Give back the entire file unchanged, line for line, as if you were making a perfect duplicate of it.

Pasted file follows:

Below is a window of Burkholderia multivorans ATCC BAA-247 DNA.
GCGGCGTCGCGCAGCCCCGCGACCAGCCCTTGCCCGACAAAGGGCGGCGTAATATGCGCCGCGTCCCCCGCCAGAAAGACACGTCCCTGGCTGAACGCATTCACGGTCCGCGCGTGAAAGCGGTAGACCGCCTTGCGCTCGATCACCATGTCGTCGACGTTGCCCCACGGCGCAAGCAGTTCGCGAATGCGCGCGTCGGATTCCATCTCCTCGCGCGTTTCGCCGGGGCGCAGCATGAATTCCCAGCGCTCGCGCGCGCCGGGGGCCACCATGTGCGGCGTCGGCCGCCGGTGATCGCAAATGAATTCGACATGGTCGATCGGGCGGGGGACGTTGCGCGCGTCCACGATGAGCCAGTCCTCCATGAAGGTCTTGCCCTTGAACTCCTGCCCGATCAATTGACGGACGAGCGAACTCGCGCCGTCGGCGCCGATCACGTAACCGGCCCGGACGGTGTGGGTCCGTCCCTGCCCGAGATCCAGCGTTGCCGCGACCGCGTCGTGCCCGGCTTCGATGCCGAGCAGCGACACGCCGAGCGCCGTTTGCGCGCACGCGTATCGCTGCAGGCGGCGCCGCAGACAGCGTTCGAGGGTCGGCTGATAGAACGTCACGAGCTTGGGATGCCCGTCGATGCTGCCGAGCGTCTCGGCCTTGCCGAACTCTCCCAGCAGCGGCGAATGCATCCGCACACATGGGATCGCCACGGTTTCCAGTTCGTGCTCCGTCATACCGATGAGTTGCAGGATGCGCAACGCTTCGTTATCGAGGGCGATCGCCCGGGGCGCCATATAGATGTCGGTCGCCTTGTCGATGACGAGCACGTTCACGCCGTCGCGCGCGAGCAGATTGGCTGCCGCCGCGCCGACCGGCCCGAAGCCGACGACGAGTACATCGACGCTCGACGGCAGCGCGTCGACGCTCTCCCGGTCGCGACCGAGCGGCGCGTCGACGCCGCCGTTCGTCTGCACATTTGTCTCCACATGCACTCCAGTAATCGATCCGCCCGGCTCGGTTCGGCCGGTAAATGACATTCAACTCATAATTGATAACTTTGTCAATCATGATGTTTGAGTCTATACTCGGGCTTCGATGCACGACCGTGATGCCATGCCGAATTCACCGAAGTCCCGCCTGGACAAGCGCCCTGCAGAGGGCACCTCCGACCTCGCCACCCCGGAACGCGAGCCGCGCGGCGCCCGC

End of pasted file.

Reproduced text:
Below is a window of Burkholderia multivorans ATCC BAA-247 DNA.
GCGGCGTCGCGCAGCCCCGCGACCAGCCCTTGCCCGACAAAGGGCGGCGTAATATGCGCCGCGTCCCCCGCCAGAAAGACACGTCCCTGGCTGAACGCATTCACGGTCCGCGCGTGAAAGCGGTAGACCGCCTTGCGCTCGATCACCATGTCGTCGACGTTGCCCCACGGCGCAAGCAGTTCGCGAATGCGCGCGTCGGATTCCATCTCCTCGCGCGTTTCGCCGGGGCGCAGCATGAATTCCCAGCGCTCGCGCGCGCCGGGGGCCACCATGTGCGGCGTCGGCCGCCGGTGATCGCAAATGAATTCGACATGGTCGATCGGGCGGGGGACGTTGCGCGCGTCCACGATGAGCCAGTCCTCCATGAAGGTCTTGCCCTTGAACTCCTGCCCGATCAATTGACGGACGAGCGAACTCGCGCCGTCGGCGCCGATCACGTAACCGGCCCGGACGGTGTGGGTCCGTCCCTGCCCGAGATCCAGCGTTGCCGCGACCGCGTCGTGCCCGGCTTCGATGCCGAGCAGCGACACGCCGAGCGCCGTTTGCGCGCACGCGTATCGCTGCAGGCGGCGCCGCAGACAGCGTTCGAGGGTCGGCTGATAGAACGTCACGAGCTTGGGATGCCCGTCGATGCTGCCGAGCGTCTCGGCCTTGCCGAACTCTCCCAGCAGCGGCGAATGCATCCGCACACATGGGATCGCCACGGTTTCCAGTTCGTGCTCCGTCATACCGATGAGTTGCAGGATGCGCAACGCTTCGTTATCGAGGGCGATCGCCCGGGGCGCCATATAGATGTCGGTCGCCTTGTCGATGACGAGCACGTTCACGCCGTCGCGCGCGAGCAGATTGGCTGCCGCCGCGCCGACCGGCCCGAAGCCGACGACGAGTACATCGACGCTCGACGGCAGCGCGTCGACGCTCTCCCGGTCGCGACCGAGCGGCGCGTCGACGCCGCCGTTCGTCTGCACATTTGTCTCCACATGCACTCCAGTAATCGATCCGCCCGGCTCGGTTCGGCCGGTAAATGACATTCAACTCATAATTGATAACTTTGTCAATCATGATGTTTGAGTCTATACTCGGGCTTCGATGCACGACCGTGATGCCATGCCGAATTCACCGAAGTCCCGCCTGGACAAGCGCCCTGCAGAGGGCACCTCCGACCTCGCCACCCCGGAACGCGAGCCGCGCGGCGCCCGC